The number of cyberbullying cases reported in Hong Kong’s public-sector primary and secondary schools has almost doubled in the past four years, according to Education Bureau figures revealed in the legislature.
Security secretary Chris Tang disclosed the information in response to questions about protecting youths from online harm posed by New People’s Party lawmaker Eunice Yung at a Legislative Council meeting on Wednesday.
Tang said that since the 2017/2018 school year, the Education Bureau had collected information on cyberbullying cases handled or followed up by schools. There were 54 cases in 2017/2018 and 105 in 2020/2021.
Tang also cited questionnaires distributed to students by the Department of Health in the past few years, in which two to three per cent of pupils indicated they have experienced cyberbullying, including through social media such as online forums, blogs and chatrooms.
In a written reply to LegCo, Tang said the government “has all along adopted a ‘zero-tolerance’ policy on school bullying,” including cyberbullying. It required schools to have anti-bullying strategies, reporting channels and monitoring mechanisms. Training for teachers was also provided to help them prevent bullying.
Billy Wong, the executive secretary of The Hong Kong Committee on Children’s Rights, said the rising trend of cyberbullying is expected as people now spend more time online and children are exposed to the Internet as a younger age.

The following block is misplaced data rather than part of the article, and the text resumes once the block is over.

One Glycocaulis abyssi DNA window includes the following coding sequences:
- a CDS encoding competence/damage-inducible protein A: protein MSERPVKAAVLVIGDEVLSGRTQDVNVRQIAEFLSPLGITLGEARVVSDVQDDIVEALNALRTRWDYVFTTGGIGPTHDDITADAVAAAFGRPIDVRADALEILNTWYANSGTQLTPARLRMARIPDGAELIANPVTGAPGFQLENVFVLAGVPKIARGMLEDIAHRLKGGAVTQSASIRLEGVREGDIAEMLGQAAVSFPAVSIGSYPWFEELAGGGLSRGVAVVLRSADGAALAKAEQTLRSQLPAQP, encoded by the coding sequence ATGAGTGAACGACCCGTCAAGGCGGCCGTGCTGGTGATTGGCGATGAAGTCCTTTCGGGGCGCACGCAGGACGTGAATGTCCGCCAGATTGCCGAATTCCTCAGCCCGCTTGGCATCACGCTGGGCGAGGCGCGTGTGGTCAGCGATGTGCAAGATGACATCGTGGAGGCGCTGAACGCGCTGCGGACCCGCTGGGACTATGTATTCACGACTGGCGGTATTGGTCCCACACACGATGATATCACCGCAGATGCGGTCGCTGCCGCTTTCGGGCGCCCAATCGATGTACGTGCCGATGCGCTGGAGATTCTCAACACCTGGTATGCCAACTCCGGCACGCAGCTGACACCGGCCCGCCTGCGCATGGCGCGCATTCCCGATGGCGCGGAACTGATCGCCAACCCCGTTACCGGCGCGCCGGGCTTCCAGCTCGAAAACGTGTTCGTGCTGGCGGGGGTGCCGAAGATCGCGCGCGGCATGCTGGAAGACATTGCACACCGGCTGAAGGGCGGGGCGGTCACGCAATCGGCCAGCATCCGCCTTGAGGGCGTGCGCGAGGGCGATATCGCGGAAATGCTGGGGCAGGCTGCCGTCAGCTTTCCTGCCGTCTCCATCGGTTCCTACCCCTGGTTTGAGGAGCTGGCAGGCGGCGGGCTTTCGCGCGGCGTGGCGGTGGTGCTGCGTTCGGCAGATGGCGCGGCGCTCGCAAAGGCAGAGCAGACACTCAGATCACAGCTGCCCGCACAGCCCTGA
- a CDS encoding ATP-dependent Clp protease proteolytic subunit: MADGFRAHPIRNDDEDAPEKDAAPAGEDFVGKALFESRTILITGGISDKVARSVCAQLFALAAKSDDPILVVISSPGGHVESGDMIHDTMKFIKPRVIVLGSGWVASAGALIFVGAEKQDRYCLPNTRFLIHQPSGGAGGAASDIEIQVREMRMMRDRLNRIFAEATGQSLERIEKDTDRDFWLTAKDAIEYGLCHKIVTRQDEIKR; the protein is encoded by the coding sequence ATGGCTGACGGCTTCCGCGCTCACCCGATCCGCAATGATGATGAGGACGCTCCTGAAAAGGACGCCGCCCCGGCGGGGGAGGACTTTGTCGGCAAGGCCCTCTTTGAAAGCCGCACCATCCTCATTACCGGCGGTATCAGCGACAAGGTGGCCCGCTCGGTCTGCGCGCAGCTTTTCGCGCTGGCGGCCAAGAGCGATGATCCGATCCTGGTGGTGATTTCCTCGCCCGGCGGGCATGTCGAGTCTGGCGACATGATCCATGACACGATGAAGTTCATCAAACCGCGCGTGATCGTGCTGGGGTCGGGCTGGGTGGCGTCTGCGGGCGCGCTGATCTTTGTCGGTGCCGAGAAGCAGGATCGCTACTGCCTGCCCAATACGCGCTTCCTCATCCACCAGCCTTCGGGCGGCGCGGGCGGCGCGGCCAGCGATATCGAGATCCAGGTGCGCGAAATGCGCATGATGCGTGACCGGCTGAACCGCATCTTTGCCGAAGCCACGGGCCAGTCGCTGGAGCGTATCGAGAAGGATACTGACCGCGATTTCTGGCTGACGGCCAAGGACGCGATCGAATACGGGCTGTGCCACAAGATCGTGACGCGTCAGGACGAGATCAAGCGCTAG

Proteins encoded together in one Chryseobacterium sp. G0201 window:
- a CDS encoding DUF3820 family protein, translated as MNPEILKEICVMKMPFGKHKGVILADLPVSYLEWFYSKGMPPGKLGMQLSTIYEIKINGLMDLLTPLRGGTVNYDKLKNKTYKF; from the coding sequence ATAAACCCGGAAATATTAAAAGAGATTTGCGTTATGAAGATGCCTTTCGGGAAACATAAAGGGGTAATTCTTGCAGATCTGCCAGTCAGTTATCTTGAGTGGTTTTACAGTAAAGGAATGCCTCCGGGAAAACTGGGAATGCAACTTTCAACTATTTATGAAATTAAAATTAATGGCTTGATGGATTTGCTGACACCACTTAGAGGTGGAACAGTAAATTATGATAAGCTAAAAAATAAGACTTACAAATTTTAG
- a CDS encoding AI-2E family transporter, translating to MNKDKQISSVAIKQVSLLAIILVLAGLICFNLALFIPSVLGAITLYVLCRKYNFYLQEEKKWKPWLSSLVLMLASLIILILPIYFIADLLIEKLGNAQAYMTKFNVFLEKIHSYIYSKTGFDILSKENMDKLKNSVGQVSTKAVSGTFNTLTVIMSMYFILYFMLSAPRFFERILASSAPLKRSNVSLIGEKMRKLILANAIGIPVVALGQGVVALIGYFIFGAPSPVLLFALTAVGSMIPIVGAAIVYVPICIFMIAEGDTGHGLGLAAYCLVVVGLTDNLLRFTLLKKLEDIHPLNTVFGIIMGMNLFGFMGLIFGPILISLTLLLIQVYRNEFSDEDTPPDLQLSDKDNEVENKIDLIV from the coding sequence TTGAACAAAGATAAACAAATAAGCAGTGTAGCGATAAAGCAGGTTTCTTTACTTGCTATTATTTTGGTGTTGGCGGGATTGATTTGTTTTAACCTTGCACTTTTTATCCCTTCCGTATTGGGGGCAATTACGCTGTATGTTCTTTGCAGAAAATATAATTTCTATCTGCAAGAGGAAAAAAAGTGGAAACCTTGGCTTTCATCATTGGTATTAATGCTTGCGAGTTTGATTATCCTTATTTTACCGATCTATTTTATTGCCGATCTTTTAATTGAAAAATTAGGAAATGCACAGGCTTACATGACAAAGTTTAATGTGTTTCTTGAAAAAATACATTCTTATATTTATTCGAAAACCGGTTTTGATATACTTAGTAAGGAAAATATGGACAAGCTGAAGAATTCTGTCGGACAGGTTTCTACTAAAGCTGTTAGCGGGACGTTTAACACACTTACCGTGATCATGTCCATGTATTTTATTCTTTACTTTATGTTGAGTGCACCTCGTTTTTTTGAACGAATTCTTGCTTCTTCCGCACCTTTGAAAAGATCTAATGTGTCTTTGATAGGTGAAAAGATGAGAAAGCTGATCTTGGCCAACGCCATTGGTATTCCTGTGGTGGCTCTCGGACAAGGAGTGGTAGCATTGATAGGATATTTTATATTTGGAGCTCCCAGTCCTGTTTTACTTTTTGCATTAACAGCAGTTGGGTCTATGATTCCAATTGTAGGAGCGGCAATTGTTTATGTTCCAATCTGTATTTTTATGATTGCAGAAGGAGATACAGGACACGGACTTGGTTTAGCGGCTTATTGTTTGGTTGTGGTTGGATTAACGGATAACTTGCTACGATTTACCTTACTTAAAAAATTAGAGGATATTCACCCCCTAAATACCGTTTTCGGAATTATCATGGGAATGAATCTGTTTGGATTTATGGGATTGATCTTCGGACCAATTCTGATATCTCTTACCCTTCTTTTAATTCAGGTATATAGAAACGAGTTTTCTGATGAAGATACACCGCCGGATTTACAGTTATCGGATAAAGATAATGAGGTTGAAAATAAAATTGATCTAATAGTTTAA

“Perhaps seven or eight years ago, there was still a debate whether students should bring their cell phone to school. Nowadays, people need to use their phone in societal settings such as using the LeaveHomeSafe app when you go out. The social trend requires even the younger citizens to have access to the internet,” Wong told HKFP.
Wong said it is possible those government data do not reflect the full picture of cyberbullying at schools because they may be underreported.
To better tackle the bullying problem at its root, Wong said a restorative justice approach would be useful, but it is not common in Hong Kong. Restorative justice allows the offender to take responsibility and understand the harm they have caused though meetings with their victims or the wider community.
Wong said not many schools or educators are familiar with the approach, and so often times, separating the perpetrating student from the bullied is their way to handle bullying cases. But this will not mend the harm done to the victim and the offending pupil will not understand the impact of their acts, Wong added. She said the government needs to take the initiative to provide more training of such to teachers.
The number of offences reported to police involving child pornography had also risen. Tang said police received more than 180 reports from 2017 to 2021, with the number increasing from 30 in 2017 to 54 in 2021.
The security chief said the Law Reform Commission was reviewing existing legislation on cybercrime. Tang stressed that even though cyberbullying was not a specific criminal offence in Hong Kong, there are existing laws that can regulate the online world.